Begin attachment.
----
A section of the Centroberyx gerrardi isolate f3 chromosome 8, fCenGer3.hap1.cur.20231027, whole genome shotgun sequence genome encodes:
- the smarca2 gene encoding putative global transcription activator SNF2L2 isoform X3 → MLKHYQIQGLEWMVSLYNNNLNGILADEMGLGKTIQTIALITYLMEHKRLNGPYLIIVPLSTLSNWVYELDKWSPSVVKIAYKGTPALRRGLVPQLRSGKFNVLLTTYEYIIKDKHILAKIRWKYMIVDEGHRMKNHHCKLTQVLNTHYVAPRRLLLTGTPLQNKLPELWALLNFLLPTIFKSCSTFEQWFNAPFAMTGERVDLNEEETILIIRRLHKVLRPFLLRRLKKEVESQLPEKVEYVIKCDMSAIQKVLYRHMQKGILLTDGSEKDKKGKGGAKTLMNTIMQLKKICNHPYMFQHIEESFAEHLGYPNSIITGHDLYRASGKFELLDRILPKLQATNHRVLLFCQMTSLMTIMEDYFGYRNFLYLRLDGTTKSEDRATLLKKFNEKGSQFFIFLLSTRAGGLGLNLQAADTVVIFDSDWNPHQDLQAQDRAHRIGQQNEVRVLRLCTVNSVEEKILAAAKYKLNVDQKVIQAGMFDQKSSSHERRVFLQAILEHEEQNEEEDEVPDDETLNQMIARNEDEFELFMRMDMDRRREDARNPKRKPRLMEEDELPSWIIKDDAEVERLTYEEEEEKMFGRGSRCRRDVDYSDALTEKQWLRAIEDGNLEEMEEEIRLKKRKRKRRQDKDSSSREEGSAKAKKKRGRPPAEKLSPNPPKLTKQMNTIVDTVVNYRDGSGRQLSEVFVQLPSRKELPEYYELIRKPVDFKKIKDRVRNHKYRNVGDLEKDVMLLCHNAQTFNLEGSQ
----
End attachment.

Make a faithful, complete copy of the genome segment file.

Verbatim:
A section of the Centroberyx gerrardi isolate f3 chromosome 8, fCenGer3.hap1.cur.20231027, whole genome shotgun sequence genome encodes:
- the smarca2 gene encoding putative global transcription activator SNF2L2 isoform X3 → MLKHYQIQGLEWMVSLYNNNLNGILADEMGLGKTIQTIALITYLMEHKRLNGPYLIIVPLSTLSNWVYELDKWSPSVVKIAYKGTPALRRGLVPQLRSGKFNVLLTTYEYIIKDKHILAKIRWKYMIVDEGHRMKNHHCKLTQVLNTHYVAPRRLLLTGTPLQNKLPELWALLNFLLPTIFKSCSTFEQWFNAPFAMTGERVDLNEEETILIIRRLHKVLRPFLLRRLKKEVESQLPEKVEYVIKCDMSAIQKVLYRHMQKGILLTDGSEKDKKGKGGAKTLMNTIMQLKKICNHPYMFQHIEESFAEHLGYPNSIITGHDLYRASGKFELLDRILPKLQATNHRVLLFCQMTSLMTIMEDYFGYRNFLYLRLDGTTKSEDRATLLKKFNEKGSQFFIFLLSTRAGGLGLNLQAADTVVIFDSDWNPHQDLQAQDRAHRIGQQNEVRVLRLCTVNSVEEKILAAAKYKLNVDQKVIQAGMFDQKSSSHERRVFLQAILEHEEQNEEEDEVPDDETLNQMIARNEDEFELFMRMDMDRRREDARNPKRKPRLMEEDELPSWIIKDDAEVERLTYEEEEEKMFGRGSRCRRDVDYSDALTEKQWLRAIEDGNLEEMEEEIRLKKRKRKRRQDKDSSSREEGSAKAKKKRGRPPAEKLSPNPPKLTKQMNTIVDTVVNYRDGSGRQLSEVFVQLPSRKELPEYYELIRKPVDFKKIKDRVRNHKYRNVGDLEKDVMLLCHNAQTFNLEGSQ